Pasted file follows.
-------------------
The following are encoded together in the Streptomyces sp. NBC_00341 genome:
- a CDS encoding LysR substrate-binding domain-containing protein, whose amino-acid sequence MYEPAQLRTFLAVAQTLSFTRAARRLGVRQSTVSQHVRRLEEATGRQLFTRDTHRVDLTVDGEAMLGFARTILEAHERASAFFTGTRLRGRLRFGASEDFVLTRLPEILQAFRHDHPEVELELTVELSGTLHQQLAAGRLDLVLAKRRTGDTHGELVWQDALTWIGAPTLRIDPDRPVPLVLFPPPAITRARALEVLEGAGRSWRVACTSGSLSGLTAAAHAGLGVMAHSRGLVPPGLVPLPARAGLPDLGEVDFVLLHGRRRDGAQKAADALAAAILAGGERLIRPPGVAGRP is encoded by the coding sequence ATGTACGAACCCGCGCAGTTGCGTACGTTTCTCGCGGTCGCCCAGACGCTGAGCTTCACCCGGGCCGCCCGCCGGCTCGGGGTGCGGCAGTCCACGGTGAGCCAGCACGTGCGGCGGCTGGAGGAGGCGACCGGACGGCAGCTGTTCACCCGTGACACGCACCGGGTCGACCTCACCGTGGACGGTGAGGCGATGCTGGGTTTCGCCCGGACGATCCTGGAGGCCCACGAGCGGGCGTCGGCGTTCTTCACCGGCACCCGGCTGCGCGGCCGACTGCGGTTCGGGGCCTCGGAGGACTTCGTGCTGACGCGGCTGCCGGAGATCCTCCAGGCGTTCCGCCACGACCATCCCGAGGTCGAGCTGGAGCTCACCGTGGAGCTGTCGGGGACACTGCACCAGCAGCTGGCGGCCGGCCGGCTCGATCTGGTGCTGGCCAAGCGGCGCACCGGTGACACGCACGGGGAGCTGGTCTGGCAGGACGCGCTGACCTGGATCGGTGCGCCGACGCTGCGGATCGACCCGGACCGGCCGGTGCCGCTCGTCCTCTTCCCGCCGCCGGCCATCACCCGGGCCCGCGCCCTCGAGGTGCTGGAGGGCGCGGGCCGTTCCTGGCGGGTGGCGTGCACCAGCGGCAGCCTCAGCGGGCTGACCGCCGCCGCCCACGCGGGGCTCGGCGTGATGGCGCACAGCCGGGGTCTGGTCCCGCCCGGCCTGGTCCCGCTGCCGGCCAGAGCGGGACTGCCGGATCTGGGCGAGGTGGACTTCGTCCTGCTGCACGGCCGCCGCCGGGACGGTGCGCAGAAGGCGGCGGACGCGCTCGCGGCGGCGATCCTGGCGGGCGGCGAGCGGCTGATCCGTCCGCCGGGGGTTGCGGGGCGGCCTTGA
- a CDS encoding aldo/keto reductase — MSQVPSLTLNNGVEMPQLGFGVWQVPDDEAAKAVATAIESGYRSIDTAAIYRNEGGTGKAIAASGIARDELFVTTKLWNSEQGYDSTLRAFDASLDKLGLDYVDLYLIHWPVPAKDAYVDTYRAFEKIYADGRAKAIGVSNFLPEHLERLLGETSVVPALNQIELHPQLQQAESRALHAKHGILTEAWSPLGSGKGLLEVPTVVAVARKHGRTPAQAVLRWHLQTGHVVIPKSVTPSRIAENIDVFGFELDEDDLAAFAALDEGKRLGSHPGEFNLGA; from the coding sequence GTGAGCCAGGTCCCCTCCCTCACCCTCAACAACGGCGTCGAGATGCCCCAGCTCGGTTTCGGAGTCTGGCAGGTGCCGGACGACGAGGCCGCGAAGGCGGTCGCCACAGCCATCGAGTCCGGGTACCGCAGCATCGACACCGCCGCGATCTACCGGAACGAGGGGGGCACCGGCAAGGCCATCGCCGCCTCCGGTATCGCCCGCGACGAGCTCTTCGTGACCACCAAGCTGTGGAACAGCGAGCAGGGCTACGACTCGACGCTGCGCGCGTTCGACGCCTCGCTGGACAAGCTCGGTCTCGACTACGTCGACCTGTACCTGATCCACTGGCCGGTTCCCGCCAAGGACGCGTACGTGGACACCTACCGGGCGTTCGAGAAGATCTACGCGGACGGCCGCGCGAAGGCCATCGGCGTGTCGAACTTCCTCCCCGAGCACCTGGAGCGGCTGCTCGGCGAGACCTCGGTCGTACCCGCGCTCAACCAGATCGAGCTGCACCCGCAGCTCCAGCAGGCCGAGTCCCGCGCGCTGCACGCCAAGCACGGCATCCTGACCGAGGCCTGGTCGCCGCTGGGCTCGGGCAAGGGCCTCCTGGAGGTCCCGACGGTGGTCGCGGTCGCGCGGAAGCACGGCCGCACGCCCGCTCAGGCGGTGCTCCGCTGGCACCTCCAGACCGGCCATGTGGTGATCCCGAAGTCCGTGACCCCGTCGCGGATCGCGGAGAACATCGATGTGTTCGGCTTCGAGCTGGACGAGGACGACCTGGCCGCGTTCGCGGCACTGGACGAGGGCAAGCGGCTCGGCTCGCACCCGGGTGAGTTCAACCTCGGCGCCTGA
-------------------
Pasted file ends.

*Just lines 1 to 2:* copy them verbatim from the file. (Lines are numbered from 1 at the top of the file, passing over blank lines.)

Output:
The following are encoded together in the Streptomyces sp. NBC_00341 genome:
- a CDS encoding LysR substrate-binding domain-containing protein, whose amino-acid sequence MYEPAQLRTFLAVAQTLSFTRAARRLGVRQSTVSQHVRRLEEATGRQLFTRDTHRVDLTVDGEAMLGFARTILEAHERASAFFTGTRLRGRLRFGASEDFVLTRLPEILQAFRHDHPEVELELTVELSGTLHQQLAAGRLDLVLAKRRTGDTHGELVWQDALTWIGAPTLRIDPDRPVPLVLFPPPAITRARALEVLEGAGRSWRVACTSGSLSGLTAAAHAGLGVMAHSRGLVPPGLVPLPARAGLPDLGEVDFVLLHGRRRDGAQKAADALAAAILAGGERLIRPPGVAGRP is encoded by the coding sequence ATGTACGAACCCGCGCAGTTGCGTACGTTTCTCGCGGTCGCCCAGACGCTGAGCTTCACCCGGGCCGCCCGCCGGCTCGGGGTGCGGCAGTCCACGGTGAGCCAGCACGTGCGGCGGCTGGAGGAGGCGACCGGACGGCAGCTGTTCACCCGTGACACGCACCGGGTCGACCTCACCGTGGACGGTGAGGCGATGCTGGGTTTCGCCCGGACGATCCTGGAGGCCCACGAGCGGGCGTCGGCGTTCTTCACCGGCACCCGGCTGCGCGGCCGACTGCGGTTCGGGGCCTCGGAGGACTTCGTGCTGACGCGGCTGCCGGAGATCCTCCAGGCGTTCCGCCACGACCATCCCGAGGTCGAGCTGGAGCTCACCGTGGAGCTGTCGGGGACACTGCACCAGCAGCTGGCGGCCGGCCGGCTCGATCTGGTGCTGGCCAAGCGGCGCACCGGTGACACGCACGGGGAGCTGGTCTGGCAGGACGCGCTGACCTGGATCGGTGCGCCGACGCTGCGGATCGACCCGGACCGGCCGGTGCCGCTCGTCCTCTTCCCGCCGCCGGCCATCACCCGGGCCCGCGCCCTCGAGGTGCTGGAGGGCGCGGGCCGTTCCTGGCGGGTGGCGTGCACCAGCGGCAGCCTCAGCGGGCTGACCGCCGCCGCCCACGCGGGGCTCGGCGTGATGGCGCACAGCCGGGGTCTGGTCCCGCCCGGCCTGGTCCCGCTGCCGGCCAGAGCGGGACTGCCGGATCTGGGCGAGGTGGACTTCGTCCTGCTGCACGGCCGCCGCCGGGACGGTGCGCAGAAGGCGGCGGACGCGCTCGCGGCGGCGATCCTGGCGGGCGGCGAGCGGCTGATCCGTCCGCCGGGGGTTGCGGGGCGGCCTTGA